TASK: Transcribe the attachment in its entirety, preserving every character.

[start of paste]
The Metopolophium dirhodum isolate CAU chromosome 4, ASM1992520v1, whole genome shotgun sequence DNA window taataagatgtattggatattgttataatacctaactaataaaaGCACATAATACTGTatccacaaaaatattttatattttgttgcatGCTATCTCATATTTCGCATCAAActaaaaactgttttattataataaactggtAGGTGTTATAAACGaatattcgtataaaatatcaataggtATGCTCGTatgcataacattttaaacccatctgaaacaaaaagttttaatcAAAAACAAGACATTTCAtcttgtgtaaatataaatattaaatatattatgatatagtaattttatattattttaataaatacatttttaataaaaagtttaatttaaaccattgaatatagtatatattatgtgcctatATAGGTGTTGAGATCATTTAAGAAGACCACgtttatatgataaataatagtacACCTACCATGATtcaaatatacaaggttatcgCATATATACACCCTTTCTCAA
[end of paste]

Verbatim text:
The Metopolophium dirhodum isolate CAU chromosome 4, ASM1992520v1, whole genome shotgun sequence DNA window taataagatgtattggatattgttataatacctaactaataaaaGCACATAATACTGTatccacaaaaatattttatattttgttgcatGCTATCTCATATTTCGCATCAAActaaaaactgttttattataataaactggtAGGTGTTATAAACGaatattcgtataaaatatcaataggtATGCTCGTatgcataacattttaaacccatctgaaacaaaaagttttaatcAAAAACAAGACATTTCAtcttgtgtaaatataaatattaaatatattatgatatagtaattttatattattttaataaatacatttttaataaaaagtttaatttaaaccattgaatatagtatatattatgtgcctatATAGGTGTTGAGATCATTTAAGAAGACCACgtttatatgataaataatagtacACCTACCATGATtcaaatatacaaggttatcgCATATATACACCCTTTCTCAA